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1830: Railways & Robber Barons» Forums » General

Subject: Endgame: Grind or Lightning? rss

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Lawcomic
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I have now played three "teaching" games of this, but have still not finished. We seem to run out of time at around the four hour mark, and the 5s or 6s are being bought.

My question is about the endgame.

Once the railroads have their unrustable trains, does the game tend to end quickly, or is it a drawn out grind for cash?
 
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Håkan König
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It ends rather quickly, usually max 2 set of ORs.
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Scott Petersen
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Lawcomic wrote:
Once the railroads have their unrustable trains, does the game tend to end quickly, or is it a drawn out grind for cash?

Even though it does not take many turns, for new players, it might feel like a grind because it is harder to count up long runs than short ones.

Also, there might be cases where the railroads aren't running high value runs (due to lack of experience) and that would lead to more rounds.
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J C Lawrence
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A somewhat more accurate measure is that with experienced players, 1830 is a 6-7 SRs with experienced players, sometimes 5 SRs if there's an early bankruptcy. Novice games tend to go longer, not merely because they play more slowly, but in terms of additional SRs (10-12 SRs is not uncommon with novices) due to timid train buying and weak track development.
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Dave Eisen
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Lawcomic wrote:
I have now played three "teaching" games of this, but have still not finished. We seem to run out of time at around the four hour mark, and the 5s or 6s are being bought.

My question is about the endgame.

Once the railroads have their unrustable trains, does the game tend to end quickly, or is it a drawn out grind for cash?


Others are saying this, but maybe not 100% clearly.

Once there are only permanent trains left, the game ends quickly in terms of how many turns are left. And the turns are simple in that generally a company's trains run the same routes every time, maybe with a delta of $20 in what they pay out. People generally have relatively static stock portfolios by this point simply because nearly everything is in players' hands and they don't want to sell.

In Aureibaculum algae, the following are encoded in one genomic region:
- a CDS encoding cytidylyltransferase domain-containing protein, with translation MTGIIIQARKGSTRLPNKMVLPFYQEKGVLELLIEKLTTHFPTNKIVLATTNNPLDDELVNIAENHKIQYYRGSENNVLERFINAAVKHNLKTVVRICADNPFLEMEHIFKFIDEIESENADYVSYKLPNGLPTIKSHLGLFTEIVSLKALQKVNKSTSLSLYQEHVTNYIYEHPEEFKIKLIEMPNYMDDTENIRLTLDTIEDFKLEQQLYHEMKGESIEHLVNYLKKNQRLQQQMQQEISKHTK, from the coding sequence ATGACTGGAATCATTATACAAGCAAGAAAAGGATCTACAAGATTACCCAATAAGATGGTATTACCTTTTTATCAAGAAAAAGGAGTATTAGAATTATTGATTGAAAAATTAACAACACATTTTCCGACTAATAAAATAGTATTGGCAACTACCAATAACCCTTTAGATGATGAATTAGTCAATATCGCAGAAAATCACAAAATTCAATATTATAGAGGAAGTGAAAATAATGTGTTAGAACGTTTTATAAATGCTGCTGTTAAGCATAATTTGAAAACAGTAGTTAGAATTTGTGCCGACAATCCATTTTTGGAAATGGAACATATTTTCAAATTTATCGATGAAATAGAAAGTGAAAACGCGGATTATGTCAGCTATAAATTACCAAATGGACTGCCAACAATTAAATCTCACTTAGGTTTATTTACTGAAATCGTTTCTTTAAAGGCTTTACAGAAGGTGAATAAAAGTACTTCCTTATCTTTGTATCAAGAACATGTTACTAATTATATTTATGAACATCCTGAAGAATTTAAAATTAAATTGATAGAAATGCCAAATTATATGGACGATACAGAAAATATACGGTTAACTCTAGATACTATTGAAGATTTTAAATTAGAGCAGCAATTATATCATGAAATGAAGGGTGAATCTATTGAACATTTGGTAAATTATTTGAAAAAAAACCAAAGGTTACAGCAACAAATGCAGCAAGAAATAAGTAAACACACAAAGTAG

This still takes a long time until you have a system down for managing it, whether you break out your laptop and use one of the automated moderators or just get good with a pencil and paper. But if you have to recompute every train run for every company and work out how much to allocate to shareholders based on how many shares they have, well, that will take a while. We're talking a difference of at least an hour just around faster or slower management of what are essentially accounting tasks.

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Dave Eisen
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clearclaw wrote:
A somewhat more accurate measure is that with experienced players, 1830 is a 6-7 SRs with experienced players, sometimes 5 SRs if there's an early bankruptcy. Novice games tend to go longer, not merely because they play more slowly, but in terms of additional SRs (10-12 SRs is not uncommon with novices) due to timid train buying and weak track development.


Yes, but this extra game length is fundamentally prior to the emergence of the permanent trains. The original poster has already seen how his group plays this portion of the game.
 
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Blorb Plorbst
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You also might enjoy some of the discussions here:

Shaking Up the End Game?

Lawcomic wrote:
... We seem to run out of time at around the four hour mark, and the 5s or 6s are being bought....


I'll add that if you're quitting before 6s kill 3s which leads to Ds busting 4s, you're missing out on some of the most exciting turns of the game. When there's a mass of rusting trains in the future, you can see some dramatic company dumps and jockeying for turn order taking place - and, if you've played well, a dizzying bankruptcy.

I've done pretty well at avoiding having a busted company needing a D train handed to me but I also end up in second place a lot. Big risks can have a big reward but can also lead to ruin - I'm still trying to find that thin line.
 
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